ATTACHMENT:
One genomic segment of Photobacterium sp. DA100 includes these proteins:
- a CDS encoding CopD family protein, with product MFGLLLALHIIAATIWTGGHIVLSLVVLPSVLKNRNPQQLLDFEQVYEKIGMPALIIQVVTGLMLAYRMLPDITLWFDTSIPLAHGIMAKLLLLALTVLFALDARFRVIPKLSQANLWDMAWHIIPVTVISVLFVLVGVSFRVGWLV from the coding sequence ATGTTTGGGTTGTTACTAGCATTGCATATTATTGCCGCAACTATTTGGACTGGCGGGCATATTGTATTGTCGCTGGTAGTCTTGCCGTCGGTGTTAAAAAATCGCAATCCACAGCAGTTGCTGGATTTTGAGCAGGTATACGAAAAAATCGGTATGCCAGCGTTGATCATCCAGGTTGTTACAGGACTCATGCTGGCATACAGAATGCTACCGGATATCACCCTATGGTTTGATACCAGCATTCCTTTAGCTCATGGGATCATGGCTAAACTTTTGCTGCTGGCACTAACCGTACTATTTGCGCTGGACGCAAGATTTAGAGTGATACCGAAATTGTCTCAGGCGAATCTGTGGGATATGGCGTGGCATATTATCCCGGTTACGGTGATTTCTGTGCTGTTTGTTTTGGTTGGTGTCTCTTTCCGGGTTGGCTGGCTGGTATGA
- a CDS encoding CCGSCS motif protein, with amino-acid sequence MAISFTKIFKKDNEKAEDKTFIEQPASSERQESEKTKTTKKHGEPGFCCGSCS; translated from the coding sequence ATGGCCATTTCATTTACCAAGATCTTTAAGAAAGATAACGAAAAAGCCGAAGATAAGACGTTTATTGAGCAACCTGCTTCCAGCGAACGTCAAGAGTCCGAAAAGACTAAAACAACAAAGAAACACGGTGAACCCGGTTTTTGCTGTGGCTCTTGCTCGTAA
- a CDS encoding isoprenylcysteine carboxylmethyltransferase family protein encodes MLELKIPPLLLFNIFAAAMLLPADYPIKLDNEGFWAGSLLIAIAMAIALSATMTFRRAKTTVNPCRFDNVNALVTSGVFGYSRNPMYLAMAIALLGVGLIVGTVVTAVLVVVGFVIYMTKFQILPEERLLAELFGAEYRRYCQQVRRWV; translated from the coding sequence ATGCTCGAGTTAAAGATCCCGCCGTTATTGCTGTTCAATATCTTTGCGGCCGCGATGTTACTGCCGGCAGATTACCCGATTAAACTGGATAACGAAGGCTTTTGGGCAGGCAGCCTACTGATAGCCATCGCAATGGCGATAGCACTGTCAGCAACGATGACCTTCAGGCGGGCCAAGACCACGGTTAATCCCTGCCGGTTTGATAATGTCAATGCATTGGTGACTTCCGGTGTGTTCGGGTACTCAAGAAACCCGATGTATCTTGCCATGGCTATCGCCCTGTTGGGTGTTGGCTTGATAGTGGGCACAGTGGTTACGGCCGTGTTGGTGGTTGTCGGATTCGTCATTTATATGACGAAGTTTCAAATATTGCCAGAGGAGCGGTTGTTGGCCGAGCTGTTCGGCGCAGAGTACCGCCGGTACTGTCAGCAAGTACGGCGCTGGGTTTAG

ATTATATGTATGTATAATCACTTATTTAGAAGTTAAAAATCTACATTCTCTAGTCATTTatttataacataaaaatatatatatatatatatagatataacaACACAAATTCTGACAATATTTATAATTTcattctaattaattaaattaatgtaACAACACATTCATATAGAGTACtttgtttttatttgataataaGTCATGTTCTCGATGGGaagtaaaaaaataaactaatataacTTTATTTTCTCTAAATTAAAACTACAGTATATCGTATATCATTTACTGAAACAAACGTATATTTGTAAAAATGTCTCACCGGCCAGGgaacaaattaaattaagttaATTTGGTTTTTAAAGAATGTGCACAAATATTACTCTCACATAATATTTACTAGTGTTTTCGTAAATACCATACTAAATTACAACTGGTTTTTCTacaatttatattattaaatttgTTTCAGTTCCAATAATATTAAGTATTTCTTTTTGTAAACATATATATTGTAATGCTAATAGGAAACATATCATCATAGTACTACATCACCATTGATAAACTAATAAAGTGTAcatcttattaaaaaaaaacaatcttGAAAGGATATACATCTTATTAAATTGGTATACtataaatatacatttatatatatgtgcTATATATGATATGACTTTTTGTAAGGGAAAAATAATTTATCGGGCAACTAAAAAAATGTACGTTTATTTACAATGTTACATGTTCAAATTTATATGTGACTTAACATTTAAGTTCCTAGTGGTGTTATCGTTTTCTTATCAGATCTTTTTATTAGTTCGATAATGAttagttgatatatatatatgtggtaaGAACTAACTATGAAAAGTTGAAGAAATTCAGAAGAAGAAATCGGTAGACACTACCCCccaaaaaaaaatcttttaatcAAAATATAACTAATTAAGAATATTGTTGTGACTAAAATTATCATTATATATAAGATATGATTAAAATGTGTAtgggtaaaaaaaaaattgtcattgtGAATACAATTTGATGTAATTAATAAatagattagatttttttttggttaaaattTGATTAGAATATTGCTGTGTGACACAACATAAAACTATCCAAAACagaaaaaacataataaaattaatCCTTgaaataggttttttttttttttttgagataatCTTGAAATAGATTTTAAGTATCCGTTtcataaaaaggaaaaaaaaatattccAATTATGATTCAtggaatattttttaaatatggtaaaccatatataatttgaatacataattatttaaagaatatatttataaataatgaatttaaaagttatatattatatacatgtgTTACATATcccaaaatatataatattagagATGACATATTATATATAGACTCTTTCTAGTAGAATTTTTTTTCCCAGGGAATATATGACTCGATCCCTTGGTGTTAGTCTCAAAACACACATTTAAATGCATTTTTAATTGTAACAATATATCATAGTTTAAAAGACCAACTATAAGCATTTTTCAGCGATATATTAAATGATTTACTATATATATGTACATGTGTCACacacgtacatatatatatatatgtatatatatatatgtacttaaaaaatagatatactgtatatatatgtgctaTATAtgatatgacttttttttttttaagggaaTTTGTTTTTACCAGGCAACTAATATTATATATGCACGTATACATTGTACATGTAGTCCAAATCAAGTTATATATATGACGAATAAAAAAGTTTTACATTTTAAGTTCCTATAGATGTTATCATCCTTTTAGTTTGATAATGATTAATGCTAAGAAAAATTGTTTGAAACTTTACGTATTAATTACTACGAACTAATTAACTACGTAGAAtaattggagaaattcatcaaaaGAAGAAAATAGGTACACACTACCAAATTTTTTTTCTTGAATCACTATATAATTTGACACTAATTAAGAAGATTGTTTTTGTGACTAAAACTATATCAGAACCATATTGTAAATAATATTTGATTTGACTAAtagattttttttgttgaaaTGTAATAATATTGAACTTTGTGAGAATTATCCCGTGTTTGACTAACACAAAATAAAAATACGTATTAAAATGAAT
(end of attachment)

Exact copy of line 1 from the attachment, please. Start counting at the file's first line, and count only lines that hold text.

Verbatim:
One genomic segment of Photobacterium sp. DA100 includes these proteins: